H & S Guidance – Electrical Testing Domestic Appliances

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In the course of testing small domestic appliances there may be some operations carried out with live parts exposed. Equipment so tested may include television sets or other audio-visual equipment and ‘white goods’.


Regulation 4(3) of the Electricity at Work Regulations 1989 requires that ‘work on or near to an electrical system shall be carried out in such a manner as not to give rise, so far as is reasonably practicable, to danger’. Regulation 14 places strict prohibition on working on or near live conductors unless:

  • it is unreasonable for the equipment to be dead;
  • it is reasonable for the work to take place on or near the live conductor;
  • suitable precautions have been taken to prevent injury.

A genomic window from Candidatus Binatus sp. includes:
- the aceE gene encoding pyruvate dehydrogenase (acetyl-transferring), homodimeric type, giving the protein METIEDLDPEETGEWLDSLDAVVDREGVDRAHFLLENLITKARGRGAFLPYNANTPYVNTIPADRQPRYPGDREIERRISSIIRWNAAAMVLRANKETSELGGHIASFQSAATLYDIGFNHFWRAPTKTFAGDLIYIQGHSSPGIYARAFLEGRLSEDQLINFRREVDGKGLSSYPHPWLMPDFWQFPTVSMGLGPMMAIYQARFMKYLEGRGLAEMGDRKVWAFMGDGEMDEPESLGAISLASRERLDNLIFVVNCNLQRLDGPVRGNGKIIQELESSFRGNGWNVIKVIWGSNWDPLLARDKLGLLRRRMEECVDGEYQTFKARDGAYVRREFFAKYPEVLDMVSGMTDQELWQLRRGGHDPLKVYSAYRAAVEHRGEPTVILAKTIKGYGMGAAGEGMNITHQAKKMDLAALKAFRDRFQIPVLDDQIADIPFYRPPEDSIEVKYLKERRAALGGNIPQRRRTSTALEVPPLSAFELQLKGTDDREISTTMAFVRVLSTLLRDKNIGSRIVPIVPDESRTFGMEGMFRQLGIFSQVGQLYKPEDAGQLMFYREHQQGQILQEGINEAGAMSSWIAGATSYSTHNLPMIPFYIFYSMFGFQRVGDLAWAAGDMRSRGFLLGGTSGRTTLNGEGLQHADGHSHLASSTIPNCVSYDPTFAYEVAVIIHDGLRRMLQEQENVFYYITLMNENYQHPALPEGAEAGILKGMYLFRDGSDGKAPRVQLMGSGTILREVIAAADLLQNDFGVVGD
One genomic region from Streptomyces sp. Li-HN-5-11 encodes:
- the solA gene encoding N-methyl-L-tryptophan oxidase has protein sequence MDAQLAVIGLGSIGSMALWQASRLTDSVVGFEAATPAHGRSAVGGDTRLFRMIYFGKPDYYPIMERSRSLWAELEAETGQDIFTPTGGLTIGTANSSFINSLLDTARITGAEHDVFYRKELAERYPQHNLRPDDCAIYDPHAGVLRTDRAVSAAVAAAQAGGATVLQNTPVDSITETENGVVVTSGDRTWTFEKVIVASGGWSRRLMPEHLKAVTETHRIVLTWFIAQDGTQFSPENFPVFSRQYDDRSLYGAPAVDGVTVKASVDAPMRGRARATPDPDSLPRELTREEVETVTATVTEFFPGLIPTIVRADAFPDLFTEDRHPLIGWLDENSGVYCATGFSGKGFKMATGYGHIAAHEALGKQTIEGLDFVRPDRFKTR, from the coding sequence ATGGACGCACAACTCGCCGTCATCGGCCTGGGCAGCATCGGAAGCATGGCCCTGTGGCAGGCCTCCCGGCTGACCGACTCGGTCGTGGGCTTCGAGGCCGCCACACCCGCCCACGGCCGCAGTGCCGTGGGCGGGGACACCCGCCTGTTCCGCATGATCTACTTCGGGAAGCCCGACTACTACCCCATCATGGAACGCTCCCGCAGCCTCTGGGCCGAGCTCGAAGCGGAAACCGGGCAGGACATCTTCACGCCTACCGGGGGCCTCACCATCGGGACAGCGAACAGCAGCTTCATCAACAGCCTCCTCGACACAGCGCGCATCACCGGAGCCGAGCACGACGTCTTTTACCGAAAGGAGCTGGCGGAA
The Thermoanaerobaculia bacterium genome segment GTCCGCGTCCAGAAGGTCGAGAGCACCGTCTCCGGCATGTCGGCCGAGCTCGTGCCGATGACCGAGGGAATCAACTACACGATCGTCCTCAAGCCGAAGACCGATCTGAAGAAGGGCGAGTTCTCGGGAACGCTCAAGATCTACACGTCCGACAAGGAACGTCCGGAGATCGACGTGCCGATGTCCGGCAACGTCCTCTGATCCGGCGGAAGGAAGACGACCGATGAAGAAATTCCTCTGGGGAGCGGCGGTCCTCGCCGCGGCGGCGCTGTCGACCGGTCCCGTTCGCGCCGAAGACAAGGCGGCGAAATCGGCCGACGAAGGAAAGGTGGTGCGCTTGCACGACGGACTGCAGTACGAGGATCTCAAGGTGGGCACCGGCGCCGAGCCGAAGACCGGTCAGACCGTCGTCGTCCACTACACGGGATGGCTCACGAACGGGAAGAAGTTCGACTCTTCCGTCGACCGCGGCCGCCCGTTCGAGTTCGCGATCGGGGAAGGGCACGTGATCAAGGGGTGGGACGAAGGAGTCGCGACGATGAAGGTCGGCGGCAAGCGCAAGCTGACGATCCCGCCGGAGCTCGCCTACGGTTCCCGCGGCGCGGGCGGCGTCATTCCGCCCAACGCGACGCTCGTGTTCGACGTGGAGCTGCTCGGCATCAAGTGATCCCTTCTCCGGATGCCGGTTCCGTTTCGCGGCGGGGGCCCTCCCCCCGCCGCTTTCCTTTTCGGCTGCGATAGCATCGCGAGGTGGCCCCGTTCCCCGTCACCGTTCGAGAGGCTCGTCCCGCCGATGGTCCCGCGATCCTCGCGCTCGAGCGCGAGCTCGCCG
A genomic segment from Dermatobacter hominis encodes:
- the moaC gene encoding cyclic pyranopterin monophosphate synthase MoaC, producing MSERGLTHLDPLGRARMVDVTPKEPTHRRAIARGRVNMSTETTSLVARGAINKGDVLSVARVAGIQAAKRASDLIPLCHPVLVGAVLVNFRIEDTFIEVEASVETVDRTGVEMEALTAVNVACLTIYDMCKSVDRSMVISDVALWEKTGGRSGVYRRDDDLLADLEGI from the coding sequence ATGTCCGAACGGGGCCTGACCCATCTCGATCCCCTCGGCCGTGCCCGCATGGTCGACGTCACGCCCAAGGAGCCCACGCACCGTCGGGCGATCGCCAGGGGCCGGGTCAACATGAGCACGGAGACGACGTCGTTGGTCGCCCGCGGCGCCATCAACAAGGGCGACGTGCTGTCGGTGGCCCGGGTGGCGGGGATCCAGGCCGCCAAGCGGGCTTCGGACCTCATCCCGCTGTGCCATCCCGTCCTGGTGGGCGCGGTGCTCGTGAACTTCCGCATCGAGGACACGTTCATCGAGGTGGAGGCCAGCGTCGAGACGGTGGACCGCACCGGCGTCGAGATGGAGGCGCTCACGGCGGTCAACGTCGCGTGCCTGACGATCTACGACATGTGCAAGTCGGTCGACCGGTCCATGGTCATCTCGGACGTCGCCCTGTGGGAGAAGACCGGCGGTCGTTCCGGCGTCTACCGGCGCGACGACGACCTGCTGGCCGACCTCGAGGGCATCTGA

Regulation 3 of the Management of Health and Safety at Work Regulations 1999 requires a risk assessment to be carried out before testing begins to identify the precautions you need to take. A safe system of work should be established and recorded, along with provision of a safe working environment. Some general precautions are outlined below but reference must be made to the detailed advice contained in ‘Safety in electrical testing at work’ (free, HSE, INDG354, 04/04) and relevant HSE engineering information sheets when conducting your risk assessment.

All personnel must be competent. Specialist advice may be needed to ensure that testing procedures and the set up is safe. All personnel involved in testing must be given specific safety training relevant to the work they are doing. Even skilled workers can make accidental contact with dangerous electrical conductors if they have not been properly protected. Appropriate training or instruction must also be given to anyone who may attempt to enter test areas and approach test benches.